Title: Dear Mom
Author: Polly - polly122456@yahoo.com

Rating: PG-13
Feedback: Welcome and appreciated
Category: Post-Ep, Mulder POV, Angst, MSR
Spoilers: Closure; other small ones
Disclaimer: These characters belong to Chris Carter and 1013 productions.
Archive: If you want it, it's yours; just let me know.
Notes: Thanks to all those who continue to challenge me to try harder.

Summary: Mulder tries to leave nothing left unsaid.

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Dear Mom
By Polly

Dear Mom,

I'm not really sure why I'm writing this, when I know you'll never read it. I suppose it's because things were unfinished between us, and I need a sense of closure before I can move on with my life. I found it with Samantha, and now I need to do the same with you.

It was always my dream to bring Samantha home to you; I'm sorry that I wasn't able to do that until it was too late for all of us.

I'm trying to come to terms with the fact that you obviously knew more about what happened to Samantha than you ever let on. All those times I asked you, and you never said a word, yet you go to all the trouble of making a visit from beyond the grave - twice - to lead me to her.

I wish I understood why. Were you still afraid of them after all these years? Why did you burn all our pictures? Were you trying to protect yourself? Were you trying to protect me? I wish I knew why you kept silent. I wish I knew what you were trying to tell me when you called.

I wish I had called you back.

But then, you and I spent a lifetime avoiding the things we should have said to each other, didn't we? We were so much alike. After Samantha was taken, I don't remember us ever having what most families would consider a "regular" conversation - not about school, relationships, careers, or even the weather.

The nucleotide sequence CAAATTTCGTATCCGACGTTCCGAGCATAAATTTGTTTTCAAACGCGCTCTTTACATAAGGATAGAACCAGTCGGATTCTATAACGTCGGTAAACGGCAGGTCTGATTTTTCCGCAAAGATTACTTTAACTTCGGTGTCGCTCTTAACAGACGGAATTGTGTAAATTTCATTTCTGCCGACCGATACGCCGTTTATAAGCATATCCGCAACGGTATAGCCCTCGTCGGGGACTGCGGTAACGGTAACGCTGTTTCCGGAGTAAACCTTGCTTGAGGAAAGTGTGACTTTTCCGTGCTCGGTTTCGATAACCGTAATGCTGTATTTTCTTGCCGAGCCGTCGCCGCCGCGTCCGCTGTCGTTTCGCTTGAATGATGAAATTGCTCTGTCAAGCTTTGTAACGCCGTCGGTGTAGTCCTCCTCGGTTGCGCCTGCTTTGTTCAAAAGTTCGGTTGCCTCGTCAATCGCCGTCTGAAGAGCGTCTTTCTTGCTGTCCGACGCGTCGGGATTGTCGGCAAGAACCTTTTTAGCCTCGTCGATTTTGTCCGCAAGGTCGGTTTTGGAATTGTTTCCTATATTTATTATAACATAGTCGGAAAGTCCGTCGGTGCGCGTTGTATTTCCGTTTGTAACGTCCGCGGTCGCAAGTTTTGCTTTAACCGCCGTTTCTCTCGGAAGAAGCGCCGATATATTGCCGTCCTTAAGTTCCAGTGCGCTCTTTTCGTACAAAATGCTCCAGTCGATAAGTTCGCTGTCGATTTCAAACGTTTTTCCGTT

I never told you that I have always divided my life into two segments: Before and After. I remember before Samantha was taken you and I talked about everything. In the summertime when Dad was away a lot, you would take Samantha and me down to the beach and while she played in the surf, we'd talk. About books, movies, faraway places, sports - you knew more about baseball than any woman I've ever known. You told me how Grandpa Kuipers lived and died by the Red Sox, and how he would be crushed that I liked the Yankees.

After Samantha, we hardly talked at all. And when we did, it was usually with disastrous results.

It surprised me that you made arrangements to be buried in North Carolina, next to your parents. Of course, it always surprised me (even though I don't remember that much about him) that Grandpa Kuipers - the staunch New Englander - agreed to spend eternity planted in the native soil of his southern belle wife. I always thought that you perfectly embodied the combination of your lineage - often genteel and fragile; more often tough as nails. Both cultures were notorious, in different ways, for keeping their emotions under wraps, so I suppose you came by that naturally. Your cool exterior never betrayed what was going on just below the surface, not even to those closest to you.

It *didn't* surprise me that you had already taken care of all of your funeral arrangements, down to the tiniest detail. I'm not sure whether you were just trying to spare me the anguish, or that you thought I'd do a piss-poor job of it.

We did stray from your agenda slightly, though. We had a small memorial service for you in Greenwich. Scully suggested it. She thought your friends should have an opportunity to pay their respects and say goodbye. While none of them were shocked to learn that you had a terminal disease, some of them were surprised to learn that you had a child. I guess I deserved that. In all the times I was blaming you for not being a better mother, I never stopped to consider that I could have been a better son.